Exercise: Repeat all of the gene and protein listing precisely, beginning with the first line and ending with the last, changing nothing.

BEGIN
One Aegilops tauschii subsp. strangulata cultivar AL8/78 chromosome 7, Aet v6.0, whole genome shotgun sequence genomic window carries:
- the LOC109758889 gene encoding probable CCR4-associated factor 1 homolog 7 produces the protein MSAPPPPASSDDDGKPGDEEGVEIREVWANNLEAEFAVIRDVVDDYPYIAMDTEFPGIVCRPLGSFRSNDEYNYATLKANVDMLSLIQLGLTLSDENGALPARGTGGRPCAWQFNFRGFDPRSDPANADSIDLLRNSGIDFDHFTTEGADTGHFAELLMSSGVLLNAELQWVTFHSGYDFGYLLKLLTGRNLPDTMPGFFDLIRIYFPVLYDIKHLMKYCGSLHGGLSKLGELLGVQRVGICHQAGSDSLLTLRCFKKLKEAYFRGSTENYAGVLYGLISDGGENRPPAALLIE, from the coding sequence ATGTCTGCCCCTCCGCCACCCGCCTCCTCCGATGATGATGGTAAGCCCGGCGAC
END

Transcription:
One Aegilops tauschii subsp. strangulata cultivar AL8/78 chromosome 7, Aet v6.0, whole genome shotgun sequence genomic window carries:
- the LOC109758889 gene encoding probable CCR4-associated factor 1 homolog 7 produces the protein MSAPPPPASSDDDGKPGDEEGVEIREVWANNLEAEFAVIRDVVDDYPYIAMDTEFPGIVCRPLGSFRSNDEYNYATLKANVDMLSLIQLGLTLSDENGALPARGTGGRPCAWQFNFRGFDPRSDPANADSIDLLRNSGIDFDHFTTEGADTGHFAELLMSSGVLLNAELQWVTFHSGYDFGYLLKLLTGRNLPDTMPGFFDLIRIYFPVLYDIKHLMKYCGSLHGGLSKLGELLGVQRVGICHQAGSDSLLTLRCFKKLKEAYFRGSTENYAGVLYGLISDGGENRPPAALLIE, from the coding sequence ATGTCTGCCCCTCCGCCACCCGCCTCCTCCGATGATGATGGTAAGCCCGGCGAC